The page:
It’s that time of year to make our lists and check them twice–and select the best toys and games for our kids and grandkids for holiday gift giving. Again, there are many helpful lists out there from Parents Magazine to Parents Choice Foundation. Check them out for their carefully toy tested lists, and kudos to Parents Choice who included a section for recommended toys for children with special needs.
Here is my list of favorite toys and games that build language skills through fostering pretend play, encouraging chat, and giving parents plenty to talk about to a baby or toddler:
Babies and Toddlers:
Cuddly Kid Mirror by Alex Toys:
Kids love to cuddle and check out faces so why not get snuggle and face time in one toy? With outstretched crinkle hands, this half ball of fun is asking for play. Strap the “Cuddly Kid Mirror” in the crib for baby entertainment, or prop him up for tummy time and crawl around exploration. Showing off his bright colors, fuzzy textures, knotted strings and bean bag legs, this buddy encourages visual, auditory and tactile investigation and is just plain fun to squeeze.
Recommendated age: Newborn and above
Taggies Go Go! Car
Cuddle up with this friendly-faced coupe, covered with soft plush and shiny geometric designed tags. A takeoff from the popular Taggies balls, this car packs more features for your baby to explore and parents to talk about, enhancing learning. Press the button on top to hear “beep, beep” and see his cheeks light up, grab the crinkly wheels, see your reflection in the mirrored bumper, play peek-a-boo with a puppy peering out the window or pull the string to start the motion. A combination of textures, vibrant colors, and sounds, this compact car is engineered to give kids plenty to investigate and parents many features to describe, feeding your child important language to encourage learning. His endearing face invites baby’s conversation, providing practice for future chats.
Recommended age: 3 months and up
Favorites from other years:
Taggies Go Go Car was provided by International Playthings.The opinions expressed in this review are solely those of the author.
Flow ‘n’ Fill Spout by Yookidoo:
Toddlers are drawn to running water. Since the best part of bath time is playing with the stream as the tub fills up, imagine the investigating going on with the “Flow ‘n’ Fill Spout” as it keeps the water flowing after the tap is turned off. Submerge the little pump under the water and suction the spout anywhere in the tub for continuous streams of water play. Little ones quickly learn to start and stop the flow by pushing the face, and experiment with the three friendly-faced cups, spinning a propeller, creating a shower and revealing a surprise pop up friend. Teaching the language of empty/full, heavy/light, start/stop, on/off, up/down, and floating/sinking, this joyful distraction makes scrubbing a dirty toddler a little easier.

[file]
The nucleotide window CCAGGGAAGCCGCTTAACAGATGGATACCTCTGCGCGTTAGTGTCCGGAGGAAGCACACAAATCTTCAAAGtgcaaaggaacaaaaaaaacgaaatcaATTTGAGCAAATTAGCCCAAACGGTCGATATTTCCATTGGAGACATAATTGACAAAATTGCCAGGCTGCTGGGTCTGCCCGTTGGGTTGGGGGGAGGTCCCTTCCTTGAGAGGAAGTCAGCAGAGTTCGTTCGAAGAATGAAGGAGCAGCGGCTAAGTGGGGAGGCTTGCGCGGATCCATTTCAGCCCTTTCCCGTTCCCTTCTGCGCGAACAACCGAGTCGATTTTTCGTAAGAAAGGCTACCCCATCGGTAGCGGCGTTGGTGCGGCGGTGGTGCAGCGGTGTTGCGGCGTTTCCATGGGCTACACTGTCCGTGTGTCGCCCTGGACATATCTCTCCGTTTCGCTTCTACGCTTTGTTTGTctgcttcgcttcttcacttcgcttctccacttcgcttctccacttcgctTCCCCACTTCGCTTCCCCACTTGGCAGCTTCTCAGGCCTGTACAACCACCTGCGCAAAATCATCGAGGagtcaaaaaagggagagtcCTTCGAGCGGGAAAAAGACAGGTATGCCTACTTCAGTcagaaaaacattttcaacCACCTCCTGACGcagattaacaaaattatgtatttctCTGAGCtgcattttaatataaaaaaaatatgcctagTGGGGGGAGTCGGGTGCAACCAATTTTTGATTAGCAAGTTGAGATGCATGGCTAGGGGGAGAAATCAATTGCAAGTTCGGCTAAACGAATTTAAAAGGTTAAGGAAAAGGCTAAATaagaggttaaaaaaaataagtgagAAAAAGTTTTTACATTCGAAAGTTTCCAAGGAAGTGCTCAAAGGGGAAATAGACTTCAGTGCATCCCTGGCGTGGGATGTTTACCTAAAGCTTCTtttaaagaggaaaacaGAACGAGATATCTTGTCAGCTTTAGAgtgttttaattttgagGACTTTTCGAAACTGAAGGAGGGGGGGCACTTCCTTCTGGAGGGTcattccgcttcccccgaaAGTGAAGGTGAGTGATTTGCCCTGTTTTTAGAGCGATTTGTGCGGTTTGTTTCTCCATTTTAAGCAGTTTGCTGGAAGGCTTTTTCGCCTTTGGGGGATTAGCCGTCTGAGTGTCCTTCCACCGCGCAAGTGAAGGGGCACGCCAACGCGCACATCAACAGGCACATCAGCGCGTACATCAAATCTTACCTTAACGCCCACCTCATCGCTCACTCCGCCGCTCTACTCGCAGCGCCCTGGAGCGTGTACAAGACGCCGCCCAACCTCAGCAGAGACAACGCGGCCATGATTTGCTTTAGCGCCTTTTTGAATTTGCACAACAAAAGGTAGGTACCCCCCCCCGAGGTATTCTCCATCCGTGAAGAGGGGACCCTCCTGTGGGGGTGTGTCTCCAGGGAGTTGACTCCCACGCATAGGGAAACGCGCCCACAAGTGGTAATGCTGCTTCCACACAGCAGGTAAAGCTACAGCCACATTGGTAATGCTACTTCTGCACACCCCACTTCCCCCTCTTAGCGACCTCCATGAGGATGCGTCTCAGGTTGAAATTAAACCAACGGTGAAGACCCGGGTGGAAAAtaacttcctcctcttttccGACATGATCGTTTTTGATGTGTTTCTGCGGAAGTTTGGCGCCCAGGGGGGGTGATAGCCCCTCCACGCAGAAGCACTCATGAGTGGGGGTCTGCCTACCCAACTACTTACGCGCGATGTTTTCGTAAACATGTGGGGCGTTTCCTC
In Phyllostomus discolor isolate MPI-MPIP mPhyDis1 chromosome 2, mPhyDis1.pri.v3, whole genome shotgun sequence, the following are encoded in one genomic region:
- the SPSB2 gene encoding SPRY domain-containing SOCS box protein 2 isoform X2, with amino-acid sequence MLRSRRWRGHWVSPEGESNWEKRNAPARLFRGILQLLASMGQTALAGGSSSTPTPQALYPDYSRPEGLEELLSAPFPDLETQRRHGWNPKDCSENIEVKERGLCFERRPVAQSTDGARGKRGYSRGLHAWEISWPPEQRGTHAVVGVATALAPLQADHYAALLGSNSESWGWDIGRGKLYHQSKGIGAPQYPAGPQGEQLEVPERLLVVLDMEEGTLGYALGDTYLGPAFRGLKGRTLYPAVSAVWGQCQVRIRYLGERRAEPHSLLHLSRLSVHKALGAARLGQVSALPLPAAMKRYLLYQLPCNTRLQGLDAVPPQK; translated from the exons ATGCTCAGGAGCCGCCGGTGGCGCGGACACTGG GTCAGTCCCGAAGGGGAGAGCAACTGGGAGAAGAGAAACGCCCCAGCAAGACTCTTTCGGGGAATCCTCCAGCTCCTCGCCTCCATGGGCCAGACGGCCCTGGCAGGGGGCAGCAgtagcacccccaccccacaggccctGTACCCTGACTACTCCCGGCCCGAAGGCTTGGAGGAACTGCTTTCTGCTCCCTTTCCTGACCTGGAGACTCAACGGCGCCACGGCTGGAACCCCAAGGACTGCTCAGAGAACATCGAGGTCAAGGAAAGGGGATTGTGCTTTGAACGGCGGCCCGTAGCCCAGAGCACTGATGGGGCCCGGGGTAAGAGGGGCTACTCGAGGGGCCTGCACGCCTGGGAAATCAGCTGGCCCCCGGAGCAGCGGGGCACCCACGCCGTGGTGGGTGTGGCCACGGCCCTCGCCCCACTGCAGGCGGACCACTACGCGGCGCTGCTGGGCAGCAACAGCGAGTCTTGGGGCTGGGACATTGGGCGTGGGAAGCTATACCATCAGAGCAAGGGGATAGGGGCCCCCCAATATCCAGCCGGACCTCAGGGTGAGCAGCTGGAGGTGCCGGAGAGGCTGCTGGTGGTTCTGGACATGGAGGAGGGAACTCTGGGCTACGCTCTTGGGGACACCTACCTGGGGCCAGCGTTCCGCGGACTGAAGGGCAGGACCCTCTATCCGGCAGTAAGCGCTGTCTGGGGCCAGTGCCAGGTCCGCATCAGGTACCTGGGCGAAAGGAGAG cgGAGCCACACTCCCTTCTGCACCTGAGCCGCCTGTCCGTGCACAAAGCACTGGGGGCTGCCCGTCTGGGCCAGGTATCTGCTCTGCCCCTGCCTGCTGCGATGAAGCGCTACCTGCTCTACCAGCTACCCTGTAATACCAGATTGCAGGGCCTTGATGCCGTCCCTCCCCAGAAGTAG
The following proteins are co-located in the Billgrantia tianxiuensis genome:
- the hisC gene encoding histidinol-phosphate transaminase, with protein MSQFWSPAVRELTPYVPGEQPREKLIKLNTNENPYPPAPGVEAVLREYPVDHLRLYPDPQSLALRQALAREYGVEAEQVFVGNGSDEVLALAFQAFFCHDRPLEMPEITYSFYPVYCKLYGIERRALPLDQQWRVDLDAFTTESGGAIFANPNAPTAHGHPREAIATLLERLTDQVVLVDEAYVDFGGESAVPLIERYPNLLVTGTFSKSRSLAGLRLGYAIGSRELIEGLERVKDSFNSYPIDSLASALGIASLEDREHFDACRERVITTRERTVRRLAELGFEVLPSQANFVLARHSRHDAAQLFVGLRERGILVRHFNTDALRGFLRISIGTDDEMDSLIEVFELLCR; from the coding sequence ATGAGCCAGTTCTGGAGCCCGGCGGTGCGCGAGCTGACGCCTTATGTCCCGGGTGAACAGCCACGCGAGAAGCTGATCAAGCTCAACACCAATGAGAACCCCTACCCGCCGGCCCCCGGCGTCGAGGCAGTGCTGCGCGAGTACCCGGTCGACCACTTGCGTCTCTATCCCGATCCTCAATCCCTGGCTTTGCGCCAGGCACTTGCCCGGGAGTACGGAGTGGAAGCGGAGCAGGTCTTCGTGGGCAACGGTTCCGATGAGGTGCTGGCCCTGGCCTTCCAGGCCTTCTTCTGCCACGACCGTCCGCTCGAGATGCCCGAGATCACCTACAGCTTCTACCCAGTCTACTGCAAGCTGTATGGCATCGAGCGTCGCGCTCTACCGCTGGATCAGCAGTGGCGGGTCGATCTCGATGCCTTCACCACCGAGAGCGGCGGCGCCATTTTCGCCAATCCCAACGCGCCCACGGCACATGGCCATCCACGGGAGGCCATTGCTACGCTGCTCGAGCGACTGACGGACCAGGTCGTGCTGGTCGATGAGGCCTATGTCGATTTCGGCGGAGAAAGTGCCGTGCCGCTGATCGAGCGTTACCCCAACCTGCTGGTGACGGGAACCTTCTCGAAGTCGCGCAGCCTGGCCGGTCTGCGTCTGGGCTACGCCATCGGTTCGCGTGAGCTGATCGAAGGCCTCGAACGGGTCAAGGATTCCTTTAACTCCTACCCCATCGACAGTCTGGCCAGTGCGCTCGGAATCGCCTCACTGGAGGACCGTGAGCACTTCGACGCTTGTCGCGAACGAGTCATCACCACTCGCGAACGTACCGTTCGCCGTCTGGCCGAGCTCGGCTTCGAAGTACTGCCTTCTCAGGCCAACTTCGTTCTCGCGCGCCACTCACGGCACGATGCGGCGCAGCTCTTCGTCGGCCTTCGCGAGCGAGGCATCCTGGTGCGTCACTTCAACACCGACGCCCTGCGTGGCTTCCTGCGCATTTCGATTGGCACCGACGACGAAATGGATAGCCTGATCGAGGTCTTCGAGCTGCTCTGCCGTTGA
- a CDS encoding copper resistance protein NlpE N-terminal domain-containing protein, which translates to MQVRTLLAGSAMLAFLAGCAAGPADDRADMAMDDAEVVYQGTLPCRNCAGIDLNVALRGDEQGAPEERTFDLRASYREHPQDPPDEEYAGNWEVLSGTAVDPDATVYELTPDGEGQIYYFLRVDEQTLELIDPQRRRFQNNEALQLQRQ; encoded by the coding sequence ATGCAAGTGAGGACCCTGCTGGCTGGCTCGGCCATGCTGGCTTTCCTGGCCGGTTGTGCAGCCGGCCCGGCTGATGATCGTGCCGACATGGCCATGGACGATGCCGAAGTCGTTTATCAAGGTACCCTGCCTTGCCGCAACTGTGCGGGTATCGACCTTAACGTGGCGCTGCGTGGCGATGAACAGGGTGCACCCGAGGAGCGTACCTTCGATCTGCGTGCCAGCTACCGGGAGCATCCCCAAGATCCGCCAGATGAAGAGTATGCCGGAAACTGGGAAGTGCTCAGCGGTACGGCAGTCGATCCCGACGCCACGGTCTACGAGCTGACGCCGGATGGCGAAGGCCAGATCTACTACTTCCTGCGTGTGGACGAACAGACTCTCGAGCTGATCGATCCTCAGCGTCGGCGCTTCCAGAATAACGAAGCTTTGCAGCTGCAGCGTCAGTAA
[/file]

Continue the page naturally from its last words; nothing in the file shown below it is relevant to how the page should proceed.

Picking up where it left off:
Recommended age: 9 months and up
Taggies Rocker by International Playthings
Kids lined up for a turn on Taggies’ newest giraffe rocker, swinging a leg over his sturdy, plush back and hanging on to the handles for a lively ride. Just the right size for a one to three year-old, this playful friend is adorned with bright colors, varied textures, crinkle ears and patterned taggies to amuse the youngest ones while the older toddlers can saddle up and hang on to the mane of ribbons. A plush, huggable friend with a cock-eyed grin, this giraffe leaves the fun and creativity to your child–no batteries needed. He’s low enough to the ground but life-size for kids to invite him into their land of imagination. Don’t be surprised if he is asked to join the picnic or play house. Watching a one-year-old greet him with a morning hug, I know this giraffe can serve to expend rockin’ energy or just be a hang around pal in the playroom.
Recommended age: 12-36 months
Taggies Rocker was provided by International Playthings. The opinions expressed in this review are solely those of the author.
Preschool and Above:
Take a break from the usual monsters and dragons menu for boys’ pretend play and introduce the ancient life of the Egyptians. Available in the complete pyramid set or smaller sets of chariots, the sphinx, or tomb raiders to name a few, this newest play scenario invites a history lesson as well as creative play. Secret chambers and trap doors set up the fun for chases, captures and discoveries. Kids love to investigate, hide and surprise with all the moving parts to keep the action going.
Recommended age: 5 and up
Playdate Central Puppet Show by International Playthings